Pottery from the Third Annual Patchwork of Life Conference (2015)
The theme of the Third Annual Patchwork of Life Women’s Conference was “The Potter’s Hand.”
The conference featured 4,000 year-old potsherd fragments of Holy Land pottery, discovered by archaeologists from the Smithsonian Institution during the Excavation of Tell Jemmeh, Israel between 1970 and 1990. All the artifacts from the Tell Jemmeh excavations were shipped from Israel to Washington, D.C., and were cataloged with registration numbers, restored, studied, and analyzed in the National Museum of Natural History. The site is a strategic and large mound located near Gaza and the Mediterranean coast. It was inhabited continuously for nearly 4,000 years during the Middle and Late Bronze Age, Iron Age, and the Persian period.
In addition, rare Texas African American slave pottery and unique American Indian collections were available for viewing. The Texas African American slave pieces were created between 1857 and 1865 by three brothers, Hiram, James and Wallace. They were brought to Texas from Missouri by their owner, John McKenzie Wilson. After the Civil War, the three brothers took the last name of Wilson and founded their own pottery business, H. Wilson & Co., believed to be Texas’ first black-owned business. Until 1903, Wilson Pottery was manufactured in the Capote Hills, which is located approximately 10 miles East of Seguin in Guadalupe County.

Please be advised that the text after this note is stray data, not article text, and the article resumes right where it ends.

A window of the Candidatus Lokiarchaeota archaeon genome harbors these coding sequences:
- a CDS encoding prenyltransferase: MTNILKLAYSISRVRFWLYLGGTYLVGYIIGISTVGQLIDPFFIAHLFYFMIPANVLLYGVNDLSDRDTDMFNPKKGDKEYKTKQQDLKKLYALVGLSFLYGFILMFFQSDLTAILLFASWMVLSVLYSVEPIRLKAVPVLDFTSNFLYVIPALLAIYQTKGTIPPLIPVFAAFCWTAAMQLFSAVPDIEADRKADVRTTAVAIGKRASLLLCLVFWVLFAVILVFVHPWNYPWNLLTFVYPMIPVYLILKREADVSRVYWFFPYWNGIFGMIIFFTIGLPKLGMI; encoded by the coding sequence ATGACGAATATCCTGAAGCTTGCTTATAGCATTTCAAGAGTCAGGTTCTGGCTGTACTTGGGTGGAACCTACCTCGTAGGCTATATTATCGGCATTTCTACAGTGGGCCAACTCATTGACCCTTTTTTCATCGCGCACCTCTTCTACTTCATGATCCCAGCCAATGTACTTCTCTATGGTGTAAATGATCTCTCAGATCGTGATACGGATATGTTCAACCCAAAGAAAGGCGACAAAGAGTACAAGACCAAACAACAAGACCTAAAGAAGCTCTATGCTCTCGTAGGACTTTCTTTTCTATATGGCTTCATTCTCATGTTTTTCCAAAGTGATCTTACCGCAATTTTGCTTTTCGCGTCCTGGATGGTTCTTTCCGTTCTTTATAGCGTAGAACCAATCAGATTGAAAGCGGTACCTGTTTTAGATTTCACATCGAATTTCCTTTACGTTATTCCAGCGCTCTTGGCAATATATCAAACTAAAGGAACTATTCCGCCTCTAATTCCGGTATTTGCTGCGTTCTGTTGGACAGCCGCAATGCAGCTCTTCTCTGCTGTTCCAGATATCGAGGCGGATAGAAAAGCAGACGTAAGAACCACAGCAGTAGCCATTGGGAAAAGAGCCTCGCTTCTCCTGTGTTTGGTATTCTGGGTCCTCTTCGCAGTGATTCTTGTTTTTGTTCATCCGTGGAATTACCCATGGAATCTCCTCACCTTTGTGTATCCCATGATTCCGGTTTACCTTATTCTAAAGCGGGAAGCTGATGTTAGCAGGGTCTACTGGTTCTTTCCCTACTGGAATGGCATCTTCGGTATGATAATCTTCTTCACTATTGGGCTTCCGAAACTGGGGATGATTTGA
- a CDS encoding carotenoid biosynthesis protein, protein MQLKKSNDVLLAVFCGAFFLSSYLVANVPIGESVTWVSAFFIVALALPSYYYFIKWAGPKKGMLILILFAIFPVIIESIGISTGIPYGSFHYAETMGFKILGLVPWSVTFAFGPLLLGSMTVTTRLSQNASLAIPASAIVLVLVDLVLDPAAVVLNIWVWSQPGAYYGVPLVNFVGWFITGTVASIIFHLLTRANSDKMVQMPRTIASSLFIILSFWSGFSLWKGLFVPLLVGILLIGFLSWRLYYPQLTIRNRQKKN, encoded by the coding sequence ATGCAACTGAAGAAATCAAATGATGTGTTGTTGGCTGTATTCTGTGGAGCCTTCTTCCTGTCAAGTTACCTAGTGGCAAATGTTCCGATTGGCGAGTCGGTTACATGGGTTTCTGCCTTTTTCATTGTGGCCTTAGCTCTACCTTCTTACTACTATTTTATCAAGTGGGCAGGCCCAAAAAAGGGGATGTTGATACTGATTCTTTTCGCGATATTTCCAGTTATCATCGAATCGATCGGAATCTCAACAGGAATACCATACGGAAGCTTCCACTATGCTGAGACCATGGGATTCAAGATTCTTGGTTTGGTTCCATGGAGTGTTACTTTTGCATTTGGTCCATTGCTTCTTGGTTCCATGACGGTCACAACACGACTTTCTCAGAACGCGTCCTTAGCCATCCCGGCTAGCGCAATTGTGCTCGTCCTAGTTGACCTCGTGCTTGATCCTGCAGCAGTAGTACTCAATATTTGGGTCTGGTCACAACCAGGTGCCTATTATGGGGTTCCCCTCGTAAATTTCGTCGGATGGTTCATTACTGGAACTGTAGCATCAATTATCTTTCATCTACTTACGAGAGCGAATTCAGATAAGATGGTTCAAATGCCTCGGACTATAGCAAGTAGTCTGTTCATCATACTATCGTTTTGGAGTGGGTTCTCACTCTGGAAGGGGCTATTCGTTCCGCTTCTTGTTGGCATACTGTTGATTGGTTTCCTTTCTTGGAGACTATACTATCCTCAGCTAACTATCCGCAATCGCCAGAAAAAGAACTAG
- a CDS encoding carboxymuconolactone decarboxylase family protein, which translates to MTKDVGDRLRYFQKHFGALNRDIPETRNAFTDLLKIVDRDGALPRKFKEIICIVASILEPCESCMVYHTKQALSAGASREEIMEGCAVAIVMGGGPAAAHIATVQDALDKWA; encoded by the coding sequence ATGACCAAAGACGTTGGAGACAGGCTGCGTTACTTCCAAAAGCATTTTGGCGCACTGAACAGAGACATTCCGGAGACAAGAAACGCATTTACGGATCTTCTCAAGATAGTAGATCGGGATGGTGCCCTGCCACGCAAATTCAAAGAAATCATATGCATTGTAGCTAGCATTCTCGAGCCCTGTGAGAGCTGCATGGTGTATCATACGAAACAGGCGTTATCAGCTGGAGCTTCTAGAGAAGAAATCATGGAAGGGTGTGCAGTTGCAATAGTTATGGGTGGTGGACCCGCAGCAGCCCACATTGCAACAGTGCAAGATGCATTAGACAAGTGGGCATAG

A special exhibit of replicas of three types of oil lamps mentioned in the Bible were also exhibited.